It would be utterly impossible to put down in writing, in any order whatsoever, the happenings of these few weeks. I can only make here disjointed notes as these memories roll back. The dual personality of the man Harry, his ignorance, his dictator complex, his strange kindness, his joviality and his disgusting mental concepts are all mingled in the day to day occurrences. It was impossible to tell what his reaction would be to anything. His treatment of others ranged from rank cruelty to a maudlin emotionalism, but always unpredictable. I have seen him mistreat with words, beyond any imagination, one of the many “shady” characters that were forever underfoot, confidence men, dope addicts, drunkards. One or more of these individuals from his past would suddenly spring up and accompany the show until his anger had sent them on their way. A short week after such a deluge against a broken-down dope addict, I saw him weep copiously at the receipt of a telegram received from this very individual who, it appears, had sustained multiple injuries in an accident and was in a hospital, friendless and without funds. The appeal so struck Harry’s heart that he immediately wired the man money and sobbed out his feelings to all. He would literally NOT kill a fly, yet his abuse of those people who worked for him was, at times, beyond belief. He attempted to operate the show on a kind of institutional system. No one of the assistants (mainly the girls) were allowed to leave the tent lot without permission. They were instructed that they were not to have conversation with certain others on the show, etc., etc., etc.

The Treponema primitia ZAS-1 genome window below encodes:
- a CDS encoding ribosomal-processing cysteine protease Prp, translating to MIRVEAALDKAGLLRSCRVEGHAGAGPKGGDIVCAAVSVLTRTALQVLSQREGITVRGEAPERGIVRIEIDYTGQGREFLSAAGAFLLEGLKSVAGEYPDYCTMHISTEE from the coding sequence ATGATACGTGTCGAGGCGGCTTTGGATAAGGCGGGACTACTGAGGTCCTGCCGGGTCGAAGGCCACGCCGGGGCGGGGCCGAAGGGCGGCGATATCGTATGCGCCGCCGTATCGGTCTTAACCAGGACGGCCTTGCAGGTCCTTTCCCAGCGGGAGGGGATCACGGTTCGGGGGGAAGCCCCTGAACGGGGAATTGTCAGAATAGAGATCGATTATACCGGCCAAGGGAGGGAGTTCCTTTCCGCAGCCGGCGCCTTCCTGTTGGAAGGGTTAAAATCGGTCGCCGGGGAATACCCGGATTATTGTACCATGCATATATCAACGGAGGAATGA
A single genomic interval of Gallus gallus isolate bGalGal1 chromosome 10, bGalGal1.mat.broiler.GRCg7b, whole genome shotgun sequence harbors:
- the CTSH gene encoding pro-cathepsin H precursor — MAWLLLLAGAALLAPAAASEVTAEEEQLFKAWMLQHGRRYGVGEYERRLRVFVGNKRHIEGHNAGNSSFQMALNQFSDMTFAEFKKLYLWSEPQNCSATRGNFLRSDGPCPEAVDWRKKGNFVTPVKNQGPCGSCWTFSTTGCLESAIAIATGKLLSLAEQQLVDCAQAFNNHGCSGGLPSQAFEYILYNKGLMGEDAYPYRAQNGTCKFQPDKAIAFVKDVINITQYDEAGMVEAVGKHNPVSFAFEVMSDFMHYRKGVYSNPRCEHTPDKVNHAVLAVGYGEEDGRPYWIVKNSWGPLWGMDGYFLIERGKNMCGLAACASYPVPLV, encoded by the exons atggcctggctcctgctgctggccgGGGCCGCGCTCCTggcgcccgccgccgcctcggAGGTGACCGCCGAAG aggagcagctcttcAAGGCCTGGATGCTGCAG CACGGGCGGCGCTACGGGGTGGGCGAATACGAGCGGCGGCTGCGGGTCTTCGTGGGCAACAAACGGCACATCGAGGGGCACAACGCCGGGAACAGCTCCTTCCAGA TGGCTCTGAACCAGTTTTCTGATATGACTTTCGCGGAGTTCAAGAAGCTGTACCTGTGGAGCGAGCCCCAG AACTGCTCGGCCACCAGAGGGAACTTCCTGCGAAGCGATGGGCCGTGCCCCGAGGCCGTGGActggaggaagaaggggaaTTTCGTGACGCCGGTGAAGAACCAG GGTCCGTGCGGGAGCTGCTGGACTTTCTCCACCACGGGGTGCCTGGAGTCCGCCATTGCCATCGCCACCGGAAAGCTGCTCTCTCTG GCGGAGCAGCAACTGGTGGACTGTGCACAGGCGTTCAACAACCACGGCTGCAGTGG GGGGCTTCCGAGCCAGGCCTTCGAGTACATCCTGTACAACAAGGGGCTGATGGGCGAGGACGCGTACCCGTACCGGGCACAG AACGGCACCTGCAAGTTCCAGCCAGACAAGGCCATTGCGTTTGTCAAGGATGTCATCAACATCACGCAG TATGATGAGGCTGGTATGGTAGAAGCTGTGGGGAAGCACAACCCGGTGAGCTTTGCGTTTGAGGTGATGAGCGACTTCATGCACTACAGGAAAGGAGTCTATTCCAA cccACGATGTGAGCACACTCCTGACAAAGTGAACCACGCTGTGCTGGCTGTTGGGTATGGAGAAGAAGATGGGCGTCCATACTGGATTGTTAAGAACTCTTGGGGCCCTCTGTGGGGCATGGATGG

His fears and phobias were intense. I have heard him talk for hours about a few brown (liver) spots on the backs of his hands — alarmed that he might have contracted “leprosy.” His kindness was evidenced only in his spasmodic generosity only to be followed by absurd stinginess. The hiring and firing of assistants (men) was a daily occurrence. This made my work almost impossible, for as one assistant received my tutoring and instruction to help the show move smoothly, suddenly he was fired and another new recruit was there for me to cope with. The assistants were not, in reality, assistants. They were mostly roughnecks capable of putting up and taking down the huge tent. At this time we were playing two night stands. This meant that when the show finished, at perhaps 10:30, it was 2:00 or 3:00 in the morning before it moved out to the next location, a matter of 70, 80 or 90 miles. We arrived in the wee small hours. Without sleep, the men were to erect the tent, the stage, all the equipment for the two hour evening show. This sometimes took as late as 3:00 to 4:00 in the afternoon. Often times these poor boys had barely sufficient time to change into the clothes they were to wear, as assistants and stagger (literally) onto the stage behind the footlights.